Stewart responded to all the judge’s questions. But when the city attorney said they would drop all charges against him if he did not return to his spot on Barrett Avenue, Stewart went silent.
Arresting him was their last resort.
Stewart is a quiet man. Most people say he has never responded to them at all. Sometimes, said French, he will start saying nonsensical things if he wants someone to leave him alone.
“I offer him food and he’ll say, ‘Thank you,’” said Meyain Saeturn, project manager at Grace Lutheran on Barrett Ave. “But one time he was talking to himself and asked, ‘Oh, you’re the dancing queen?’”
She laughed. Stewart is harmless and, considering how much he reads, seems to be pretty intelligent, she said.
He doesn’t seem interested in communicating with other people, but sometimes he’ll surprise you. When I asked Stewart if I could take his photograph, he asked me about my camera.
“What’s the range of your lens?”
I showed him a bit about the Canon I was using for the day, telling him about the intricacies of zooming. He asked a few other questions and nodded in appreciation. Finally, I readied my camera and he looked straight at me, undaunted.
Stewart was released from prison last week almost as swiftly as he was picked up. Larry Wilson, housing counselor for Catholic Charities of the East Bay, saw Stewart in Pinole on Wednesday, just the day after the arrest. Stewart had hoisted a stick with a bag over his shoulder as he walked along the road.
“You’re the guy who works for the housing program,” Stewart said when Wilson stopped to talk to him.
Wilson, surprised that Stewart knew who he was, asked if he could give him a lift in his car back to Barrett Avenue.
“No, I’m out for my constitution,” Stewart responded before pointing to a passing bike rider. “He’s out for his constitution, too.”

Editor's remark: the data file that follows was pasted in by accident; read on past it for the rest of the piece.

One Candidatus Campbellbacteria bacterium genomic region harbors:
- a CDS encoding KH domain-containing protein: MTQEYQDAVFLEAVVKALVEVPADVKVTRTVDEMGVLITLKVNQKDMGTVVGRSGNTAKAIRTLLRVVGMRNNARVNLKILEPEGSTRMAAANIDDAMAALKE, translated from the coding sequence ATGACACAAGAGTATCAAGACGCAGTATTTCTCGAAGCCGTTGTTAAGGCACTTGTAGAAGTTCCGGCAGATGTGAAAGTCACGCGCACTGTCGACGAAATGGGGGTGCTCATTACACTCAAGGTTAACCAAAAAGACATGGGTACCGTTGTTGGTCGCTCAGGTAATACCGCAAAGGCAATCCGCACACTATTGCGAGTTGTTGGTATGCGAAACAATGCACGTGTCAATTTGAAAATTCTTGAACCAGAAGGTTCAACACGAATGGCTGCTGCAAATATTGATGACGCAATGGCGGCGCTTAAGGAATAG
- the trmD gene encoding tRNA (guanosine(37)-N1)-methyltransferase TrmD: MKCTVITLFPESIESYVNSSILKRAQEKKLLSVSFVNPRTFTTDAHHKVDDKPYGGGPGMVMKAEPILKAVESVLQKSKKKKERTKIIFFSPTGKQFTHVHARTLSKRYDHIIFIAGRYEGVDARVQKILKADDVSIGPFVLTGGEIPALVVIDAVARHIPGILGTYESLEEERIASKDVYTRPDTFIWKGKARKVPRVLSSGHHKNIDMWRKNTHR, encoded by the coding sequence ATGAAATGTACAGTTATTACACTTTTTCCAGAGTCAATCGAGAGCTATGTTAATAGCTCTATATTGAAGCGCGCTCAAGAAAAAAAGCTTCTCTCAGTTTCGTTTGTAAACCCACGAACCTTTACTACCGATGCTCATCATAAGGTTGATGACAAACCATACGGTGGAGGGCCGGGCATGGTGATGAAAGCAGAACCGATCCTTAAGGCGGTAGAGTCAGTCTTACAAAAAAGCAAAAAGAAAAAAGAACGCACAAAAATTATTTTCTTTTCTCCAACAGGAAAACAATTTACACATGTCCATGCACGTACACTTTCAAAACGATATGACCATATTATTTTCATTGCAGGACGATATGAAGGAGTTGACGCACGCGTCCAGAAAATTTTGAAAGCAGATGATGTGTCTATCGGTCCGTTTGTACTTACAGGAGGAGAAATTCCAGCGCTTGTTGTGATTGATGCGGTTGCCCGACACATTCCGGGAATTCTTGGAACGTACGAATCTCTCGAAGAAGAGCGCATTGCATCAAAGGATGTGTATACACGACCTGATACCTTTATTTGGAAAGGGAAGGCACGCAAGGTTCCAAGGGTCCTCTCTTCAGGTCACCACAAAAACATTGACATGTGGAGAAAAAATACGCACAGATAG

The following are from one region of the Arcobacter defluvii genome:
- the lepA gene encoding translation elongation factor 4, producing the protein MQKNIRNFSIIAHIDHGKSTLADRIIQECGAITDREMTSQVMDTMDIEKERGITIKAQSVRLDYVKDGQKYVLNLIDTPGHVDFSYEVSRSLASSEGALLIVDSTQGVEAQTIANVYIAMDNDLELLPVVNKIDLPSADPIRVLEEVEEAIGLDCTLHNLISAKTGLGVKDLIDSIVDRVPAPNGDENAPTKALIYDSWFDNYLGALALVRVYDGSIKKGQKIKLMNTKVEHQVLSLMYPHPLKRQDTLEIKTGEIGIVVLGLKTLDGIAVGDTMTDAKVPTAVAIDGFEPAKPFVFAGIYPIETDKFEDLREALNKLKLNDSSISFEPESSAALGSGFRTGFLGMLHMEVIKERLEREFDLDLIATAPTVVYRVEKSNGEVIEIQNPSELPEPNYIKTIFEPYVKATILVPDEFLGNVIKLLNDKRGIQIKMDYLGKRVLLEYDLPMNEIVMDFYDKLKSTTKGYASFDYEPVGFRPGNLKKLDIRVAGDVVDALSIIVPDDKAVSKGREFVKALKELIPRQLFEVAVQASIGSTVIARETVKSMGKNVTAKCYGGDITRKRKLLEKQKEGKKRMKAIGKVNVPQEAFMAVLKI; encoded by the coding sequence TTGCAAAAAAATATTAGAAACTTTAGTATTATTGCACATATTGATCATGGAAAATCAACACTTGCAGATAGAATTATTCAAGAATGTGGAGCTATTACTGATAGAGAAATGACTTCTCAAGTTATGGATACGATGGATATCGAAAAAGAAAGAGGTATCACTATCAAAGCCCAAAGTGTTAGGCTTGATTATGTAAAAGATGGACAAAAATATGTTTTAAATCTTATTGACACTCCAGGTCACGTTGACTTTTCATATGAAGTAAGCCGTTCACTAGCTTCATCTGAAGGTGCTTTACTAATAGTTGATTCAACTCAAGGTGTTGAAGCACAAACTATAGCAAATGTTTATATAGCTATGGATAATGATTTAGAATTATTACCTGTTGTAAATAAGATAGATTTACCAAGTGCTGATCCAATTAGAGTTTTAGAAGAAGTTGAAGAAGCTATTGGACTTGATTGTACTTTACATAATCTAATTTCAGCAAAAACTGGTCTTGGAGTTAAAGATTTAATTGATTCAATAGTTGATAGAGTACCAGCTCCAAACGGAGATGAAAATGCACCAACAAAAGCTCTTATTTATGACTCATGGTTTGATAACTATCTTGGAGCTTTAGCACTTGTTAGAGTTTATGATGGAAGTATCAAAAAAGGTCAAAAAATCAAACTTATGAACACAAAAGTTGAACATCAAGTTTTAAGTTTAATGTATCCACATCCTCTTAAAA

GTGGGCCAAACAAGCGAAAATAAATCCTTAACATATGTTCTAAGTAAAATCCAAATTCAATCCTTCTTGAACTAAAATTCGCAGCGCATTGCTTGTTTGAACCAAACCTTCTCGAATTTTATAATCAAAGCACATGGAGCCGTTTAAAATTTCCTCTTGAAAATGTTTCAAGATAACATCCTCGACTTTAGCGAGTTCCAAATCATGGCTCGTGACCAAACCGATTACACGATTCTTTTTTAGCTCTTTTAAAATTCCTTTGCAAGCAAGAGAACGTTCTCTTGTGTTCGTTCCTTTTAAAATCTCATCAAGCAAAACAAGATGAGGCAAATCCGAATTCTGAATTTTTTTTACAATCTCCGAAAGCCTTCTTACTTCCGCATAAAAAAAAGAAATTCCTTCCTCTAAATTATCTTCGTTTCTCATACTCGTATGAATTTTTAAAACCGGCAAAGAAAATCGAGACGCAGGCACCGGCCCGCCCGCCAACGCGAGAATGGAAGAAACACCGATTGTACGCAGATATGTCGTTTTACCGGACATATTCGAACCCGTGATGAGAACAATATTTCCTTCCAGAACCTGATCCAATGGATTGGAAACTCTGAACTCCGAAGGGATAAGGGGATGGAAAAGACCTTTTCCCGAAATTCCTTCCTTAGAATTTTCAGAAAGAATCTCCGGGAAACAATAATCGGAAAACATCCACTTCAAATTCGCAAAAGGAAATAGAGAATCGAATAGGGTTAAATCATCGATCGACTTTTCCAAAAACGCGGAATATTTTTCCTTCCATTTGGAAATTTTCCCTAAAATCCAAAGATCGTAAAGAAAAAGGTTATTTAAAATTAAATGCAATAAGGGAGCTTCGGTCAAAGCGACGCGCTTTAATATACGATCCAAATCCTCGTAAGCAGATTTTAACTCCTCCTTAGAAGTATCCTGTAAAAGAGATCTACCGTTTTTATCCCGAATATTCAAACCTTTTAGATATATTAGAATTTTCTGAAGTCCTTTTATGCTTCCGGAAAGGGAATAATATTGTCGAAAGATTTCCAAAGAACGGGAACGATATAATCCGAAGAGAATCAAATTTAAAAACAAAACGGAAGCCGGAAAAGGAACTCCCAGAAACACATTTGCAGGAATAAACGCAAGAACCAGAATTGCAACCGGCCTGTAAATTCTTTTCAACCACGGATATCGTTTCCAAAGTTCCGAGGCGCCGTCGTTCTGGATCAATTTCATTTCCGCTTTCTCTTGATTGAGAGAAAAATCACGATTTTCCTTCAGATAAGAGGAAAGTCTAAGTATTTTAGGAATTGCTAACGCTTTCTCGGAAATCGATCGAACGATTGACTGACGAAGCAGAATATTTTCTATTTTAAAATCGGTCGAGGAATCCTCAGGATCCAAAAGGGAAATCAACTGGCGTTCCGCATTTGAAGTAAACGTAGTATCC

Wilson gave Stewart a bottle of water before leaving and, the next day, Stewart was back to his regular perch.
“Did you walk all the way back here?” I asked.
He nodded. “Yes, I walked — slowly.”
Stewart is known for avoiding typical assistance that many homeless people accept. The nearby Grace Lutheran Church holds food drives twice a week, but none of the employees have ever seen Stewart there. The only service Stewart accepts is water from the church’s outdoor tap and sandwiches from passing strangers.
Stewart has a clear attachment to Barrett Avenue. The day I visited, he said he had literally sat in the same spot for nearly eight hours.
“Why do you like it here?” I asked.
“Look around,” he said. “What do you see?”
The farmers’ market in the Civic Center parking lot was coming to a close and people milled around, packing produce in cardboard boxes and breaking down large white tents. Seagulls and pigeons swooped from the sky to pick up leftover bits of food, cars zipped past along the busy road, people walked in and out of buildings, but nothing was loud or disorderly. Things moved with a steady, constant beat.
Stewart scanned the scene in front of him and, for a moment, we sat together on the sidewalk, just watching the world move by on Barrett Avenue.
If Stewart continues to live on that block, the police will arrest him every week until he leaves, French said. He is more difficult to find now, but he doesn’t seem to stray too far from Barrett Avenue.
The last time I saw him, he was outside a Civic Center meeting room reading Roosevelt in Retrospect, a biography about Franklin Delano Roosevelt by John Gunther. He had collected more things since our last meeting, but did not seem interested in talking. He showed me his book before ignoring me.
No more questions.